Less Plastic, more Life. Fighting single-use plastic to protect the Caretta caretta nesting ecosystem in southern Calabria
The Ionian coast of Calabria is the main nesting site for Caretta caretta turtles in Italy; as many as 60% of the nests found every year in our country are located in this stretch of coast. However, plastic pollution threatens this area and its ecosystems. In the Mediterranean Sea, 130,000 sea turtles die every year due to the ingestion of plastic and other waste. As if this isn’t enough, plastic changes the nesting beaches’ features, putting at risk the development of eggs, its hatching and the race of the young towards the sea. To fight this emergency and protect the turtles, we are committed to monitoring and protecting the nests, working in parallel on education and awareness-raising for students, citizens and tourists.
Plastic pollution threatens the survival of sea turtles, both on the beach and at sea. A recent study showed that 85% of turtles found along the Mediterranean coast contain plastic in the stomach. The disposal of waste in the regions of southern Italy is still a critical topic, in Calabria less than 1/3 is managed correctly. In addition, mountain streams drag large quantities of waste from the villages of Aspromonte onto the beach. The waste reaches the areas where the greatest number of nests of the Caretta caretta species are found, specifically, in the 40 km of wild beaches between Melito di Porto Salvo and Bianco.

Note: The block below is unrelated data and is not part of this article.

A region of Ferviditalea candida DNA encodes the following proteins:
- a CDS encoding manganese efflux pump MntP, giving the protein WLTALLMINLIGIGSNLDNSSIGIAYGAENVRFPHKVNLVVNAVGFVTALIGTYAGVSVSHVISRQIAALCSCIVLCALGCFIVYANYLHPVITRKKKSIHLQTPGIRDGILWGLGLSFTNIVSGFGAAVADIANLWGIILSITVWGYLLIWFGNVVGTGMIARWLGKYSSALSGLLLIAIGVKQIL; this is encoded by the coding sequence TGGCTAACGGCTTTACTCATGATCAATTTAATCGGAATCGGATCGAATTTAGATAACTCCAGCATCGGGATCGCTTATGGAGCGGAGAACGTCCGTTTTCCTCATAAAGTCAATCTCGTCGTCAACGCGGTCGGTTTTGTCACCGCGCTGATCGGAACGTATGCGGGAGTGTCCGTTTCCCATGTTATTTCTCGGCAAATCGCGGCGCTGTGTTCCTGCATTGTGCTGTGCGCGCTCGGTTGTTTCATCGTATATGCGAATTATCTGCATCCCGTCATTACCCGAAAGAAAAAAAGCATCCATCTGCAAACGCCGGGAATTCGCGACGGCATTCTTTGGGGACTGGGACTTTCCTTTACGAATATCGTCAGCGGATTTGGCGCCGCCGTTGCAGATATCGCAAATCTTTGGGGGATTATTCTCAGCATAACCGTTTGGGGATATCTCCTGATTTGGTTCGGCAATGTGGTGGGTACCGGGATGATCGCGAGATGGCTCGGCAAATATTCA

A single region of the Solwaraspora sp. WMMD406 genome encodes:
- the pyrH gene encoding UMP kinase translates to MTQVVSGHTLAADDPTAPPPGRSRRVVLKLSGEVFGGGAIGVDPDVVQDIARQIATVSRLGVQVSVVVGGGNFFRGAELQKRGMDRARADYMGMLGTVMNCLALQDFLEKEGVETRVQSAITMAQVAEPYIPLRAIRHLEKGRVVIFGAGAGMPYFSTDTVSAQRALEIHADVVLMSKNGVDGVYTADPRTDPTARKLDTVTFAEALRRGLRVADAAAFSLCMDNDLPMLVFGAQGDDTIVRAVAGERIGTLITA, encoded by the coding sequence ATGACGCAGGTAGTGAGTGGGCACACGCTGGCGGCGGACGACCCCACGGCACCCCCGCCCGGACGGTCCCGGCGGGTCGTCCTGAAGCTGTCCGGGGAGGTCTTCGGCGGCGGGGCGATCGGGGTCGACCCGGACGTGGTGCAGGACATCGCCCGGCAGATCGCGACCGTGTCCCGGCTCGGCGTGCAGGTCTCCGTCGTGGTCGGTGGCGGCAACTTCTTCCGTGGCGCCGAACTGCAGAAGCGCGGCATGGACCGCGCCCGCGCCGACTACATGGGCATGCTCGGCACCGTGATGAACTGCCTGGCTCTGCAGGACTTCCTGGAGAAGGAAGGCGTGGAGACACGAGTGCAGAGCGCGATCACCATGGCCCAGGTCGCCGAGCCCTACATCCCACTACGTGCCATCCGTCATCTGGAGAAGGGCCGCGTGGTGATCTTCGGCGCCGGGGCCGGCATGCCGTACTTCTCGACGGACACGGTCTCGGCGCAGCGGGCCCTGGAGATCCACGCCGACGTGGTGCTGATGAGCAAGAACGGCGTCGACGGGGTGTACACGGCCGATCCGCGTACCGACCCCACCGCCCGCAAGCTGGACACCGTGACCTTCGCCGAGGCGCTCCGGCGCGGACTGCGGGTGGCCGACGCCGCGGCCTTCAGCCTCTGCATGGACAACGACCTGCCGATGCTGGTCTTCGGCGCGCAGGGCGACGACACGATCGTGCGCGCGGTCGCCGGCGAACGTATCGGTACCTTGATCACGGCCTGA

With the project Less Plastic, more Life, supported by the European Outdoor Conservation Operation, we want to safeguard sea turtles by fighting plastic pollution and ensuring that the hatchlings can safely reach the sea. Thanks to the collaboration of Caretta Calabria Conservation, during the breeding season we can monitor the coast daily, to identify and protect the highest number of nests.
However, this is not enough. We want to inform and involve local communities with an awareness campaign on the effects of plastic pollution, promoting more environmentally friendly consumption habits.
Education plays a key role in shaping long-term changes. For this reason, we organize educational excursions on the beach for 250 students, so that children can learn more about local ecosystems and learn to love and protect them. To continue the journey also on the school desks, teachers and educators will be provided with a digital kit and training courses dedicated to the theme of marine litter.
Involving local fishermen and tourists in conservation activities is also essential. We work with fishermen through the organization of workshops on plastic pollution and the involuntary capture of turtles with fishing nets. For the tourists and nature lovers, we organize trekking activities on the beach to discover the coastal environment, with particular attention to the main threats to the Caretta caretta nests.
This project is funded by